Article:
The pattern of human communication is established at the top. This is why executives must be strategic about building a sense of connectedness with virtual and satellite workers.
Easier said than done.
Management by email
We joined with Harris Poll to conduct an online survey among 2,026 adults, 63% of whom had worked virtually. We learned that 55% of American employees who have worked virtually say their boss communicated with them almost exclusively by email.
Employees are wasting hours managing email. This does nothing to build connections, much less to build trust.
Employees forced to rely on email for support, guidance, feedback, and encouragement cannot take ownership of the company’s mission, goals or big picture, all of which are critical to the bottom line.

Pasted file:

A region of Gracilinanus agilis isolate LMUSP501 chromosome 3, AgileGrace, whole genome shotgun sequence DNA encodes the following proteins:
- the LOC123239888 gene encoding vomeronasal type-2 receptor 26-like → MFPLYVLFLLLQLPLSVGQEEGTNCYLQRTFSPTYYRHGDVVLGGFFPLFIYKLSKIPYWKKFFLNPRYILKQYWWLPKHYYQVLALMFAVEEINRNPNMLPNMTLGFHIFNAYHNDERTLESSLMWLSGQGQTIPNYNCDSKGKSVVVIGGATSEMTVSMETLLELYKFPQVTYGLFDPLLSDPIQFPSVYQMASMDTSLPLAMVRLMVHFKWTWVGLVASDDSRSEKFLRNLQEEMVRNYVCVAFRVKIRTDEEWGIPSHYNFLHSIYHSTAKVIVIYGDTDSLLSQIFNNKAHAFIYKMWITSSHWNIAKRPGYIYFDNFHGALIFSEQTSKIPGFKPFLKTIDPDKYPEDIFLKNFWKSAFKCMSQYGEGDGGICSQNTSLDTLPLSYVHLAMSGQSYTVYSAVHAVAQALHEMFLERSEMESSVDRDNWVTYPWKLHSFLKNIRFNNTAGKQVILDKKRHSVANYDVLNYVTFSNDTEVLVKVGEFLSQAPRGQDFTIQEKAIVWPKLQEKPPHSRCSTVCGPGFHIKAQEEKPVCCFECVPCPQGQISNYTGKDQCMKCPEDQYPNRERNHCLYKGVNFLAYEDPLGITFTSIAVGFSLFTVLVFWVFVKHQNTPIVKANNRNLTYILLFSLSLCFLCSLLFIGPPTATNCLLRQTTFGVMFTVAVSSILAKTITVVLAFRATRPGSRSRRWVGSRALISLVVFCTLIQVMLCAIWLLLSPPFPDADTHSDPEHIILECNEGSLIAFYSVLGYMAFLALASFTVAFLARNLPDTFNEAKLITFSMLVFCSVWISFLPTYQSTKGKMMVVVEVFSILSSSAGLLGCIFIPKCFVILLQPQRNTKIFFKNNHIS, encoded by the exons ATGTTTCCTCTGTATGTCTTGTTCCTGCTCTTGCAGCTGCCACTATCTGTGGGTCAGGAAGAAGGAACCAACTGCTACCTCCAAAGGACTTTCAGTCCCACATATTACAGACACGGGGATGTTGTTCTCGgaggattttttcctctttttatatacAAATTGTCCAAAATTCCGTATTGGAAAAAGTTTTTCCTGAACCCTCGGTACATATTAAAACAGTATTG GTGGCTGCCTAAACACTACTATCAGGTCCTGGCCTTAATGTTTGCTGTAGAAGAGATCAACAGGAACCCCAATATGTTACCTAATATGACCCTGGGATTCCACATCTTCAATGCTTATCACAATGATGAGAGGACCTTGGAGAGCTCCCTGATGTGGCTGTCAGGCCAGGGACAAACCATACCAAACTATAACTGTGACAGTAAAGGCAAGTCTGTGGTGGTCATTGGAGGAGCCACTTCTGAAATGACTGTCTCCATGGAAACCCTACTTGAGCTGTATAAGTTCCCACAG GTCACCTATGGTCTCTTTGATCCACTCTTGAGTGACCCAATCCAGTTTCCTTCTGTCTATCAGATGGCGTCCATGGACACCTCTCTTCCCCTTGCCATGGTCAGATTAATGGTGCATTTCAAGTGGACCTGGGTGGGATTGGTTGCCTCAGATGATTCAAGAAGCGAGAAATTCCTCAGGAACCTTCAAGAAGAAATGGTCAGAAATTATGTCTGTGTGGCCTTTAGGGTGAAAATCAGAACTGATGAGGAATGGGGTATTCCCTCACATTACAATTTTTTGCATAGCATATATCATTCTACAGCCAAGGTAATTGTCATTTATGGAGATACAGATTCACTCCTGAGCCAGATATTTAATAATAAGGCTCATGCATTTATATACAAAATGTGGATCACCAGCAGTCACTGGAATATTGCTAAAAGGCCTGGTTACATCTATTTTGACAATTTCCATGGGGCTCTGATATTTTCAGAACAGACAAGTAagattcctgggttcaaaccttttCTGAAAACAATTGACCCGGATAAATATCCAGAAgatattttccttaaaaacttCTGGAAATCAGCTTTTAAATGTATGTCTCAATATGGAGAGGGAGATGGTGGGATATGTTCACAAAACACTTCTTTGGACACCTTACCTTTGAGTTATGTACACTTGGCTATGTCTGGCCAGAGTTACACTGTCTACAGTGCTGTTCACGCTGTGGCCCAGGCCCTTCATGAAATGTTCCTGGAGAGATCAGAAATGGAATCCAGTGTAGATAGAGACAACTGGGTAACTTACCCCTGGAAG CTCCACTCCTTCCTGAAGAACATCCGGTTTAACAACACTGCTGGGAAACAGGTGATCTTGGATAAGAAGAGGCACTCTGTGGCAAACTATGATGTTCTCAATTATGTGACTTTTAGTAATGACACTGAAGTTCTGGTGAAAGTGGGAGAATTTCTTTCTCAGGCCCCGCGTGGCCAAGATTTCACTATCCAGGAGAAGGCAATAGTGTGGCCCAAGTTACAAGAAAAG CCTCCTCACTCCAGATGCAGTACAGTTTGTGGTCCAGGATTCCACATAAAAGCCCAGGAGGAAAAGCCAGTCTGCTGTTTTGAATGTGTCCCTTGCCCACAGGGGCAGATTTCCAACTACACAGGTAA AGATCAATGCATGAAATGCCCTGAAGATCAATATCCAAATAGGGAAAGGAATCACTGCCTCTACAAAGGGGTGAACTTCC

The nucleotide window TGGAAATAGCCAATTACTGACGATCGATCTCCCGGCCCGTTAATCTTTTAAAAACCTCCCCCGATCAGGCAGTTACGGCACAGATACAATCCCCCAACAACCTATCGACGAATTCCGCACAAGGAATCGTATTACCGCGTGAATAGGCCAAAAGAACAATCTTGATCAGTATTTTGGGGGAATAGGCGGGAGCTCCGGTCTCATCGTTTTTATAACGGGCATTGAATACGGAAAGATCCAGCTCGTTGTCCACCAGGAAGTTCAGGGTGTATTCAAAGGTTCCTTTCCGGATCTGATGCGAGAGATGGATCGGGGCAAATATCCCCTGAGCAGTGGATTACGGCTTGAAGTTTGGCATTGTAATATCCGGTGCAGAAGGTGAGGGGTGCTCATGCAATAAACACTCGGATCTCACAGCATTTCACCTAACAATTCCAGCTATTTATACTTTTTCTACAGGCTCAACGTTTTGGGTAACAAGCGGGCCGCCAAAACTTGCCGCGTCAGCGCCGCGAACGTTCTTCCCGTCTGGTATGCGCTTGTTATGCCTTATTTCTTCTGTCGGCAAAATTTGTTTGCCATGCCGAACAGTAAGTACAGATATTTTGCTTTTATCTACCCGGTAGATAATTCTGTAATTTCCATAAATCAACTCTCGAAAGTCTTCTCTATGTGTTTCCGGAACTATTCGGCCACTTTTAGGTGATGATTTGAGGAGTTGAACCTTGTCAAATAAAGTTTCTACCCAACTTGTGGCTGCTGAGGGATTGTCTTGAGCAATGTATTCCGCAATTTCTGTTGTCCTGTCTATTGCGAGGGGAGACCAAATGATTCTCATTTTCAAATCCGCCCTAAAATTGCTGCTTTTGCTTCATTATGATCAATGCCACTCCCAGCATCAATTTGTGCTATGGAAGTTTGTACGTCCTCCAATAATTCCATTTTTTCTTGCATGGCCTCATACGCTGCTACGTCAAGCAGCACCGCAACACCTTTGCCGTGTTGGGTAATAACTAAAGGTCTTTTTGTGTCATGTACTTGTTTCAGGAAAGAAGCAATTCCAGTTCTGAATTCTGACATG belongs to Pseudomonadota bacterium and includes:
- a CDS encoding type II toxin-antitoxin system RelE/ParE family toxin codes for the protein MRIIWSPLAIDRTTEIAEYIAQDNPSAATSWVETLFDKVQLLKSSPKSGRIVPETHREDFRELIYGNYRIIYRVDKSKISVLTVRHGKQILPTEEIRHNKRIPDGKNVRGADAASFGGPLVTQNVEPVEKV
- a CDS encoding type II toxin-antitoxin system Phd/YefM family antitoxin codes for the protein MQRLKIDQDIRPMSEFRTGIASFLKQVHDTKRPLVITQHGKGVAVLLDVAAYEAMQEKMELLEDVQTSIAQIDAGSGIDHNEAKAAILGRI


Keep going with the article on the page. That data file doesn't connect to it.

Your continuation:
Face time is a remedy
It’s unreasonable to suggest that a far-flung operation would forego email and I’m not suggesting you try that tactic. I have some other ideas in mind, like declaring Fridays “No Email Days” and encouraging real-time encounters.
Take the lead when you pick up the phone or use Skype to communicate instead of firing off another email.
Speaking of Skype, be sure to turn on the video. Audio-only conference call is unsatisfying and draining. Team members need see each other on videoconference because humans are not influenced and don’t feel engaged by disembodied tools that allow us to multitask.
This article I wrote for Fast Company, “6 Ways to Make Virtual Work More Human” offers easy-to-implement solutions for employee engagement. I welcome the opportunity to help you re-humanize your workplace(s). Reach out here.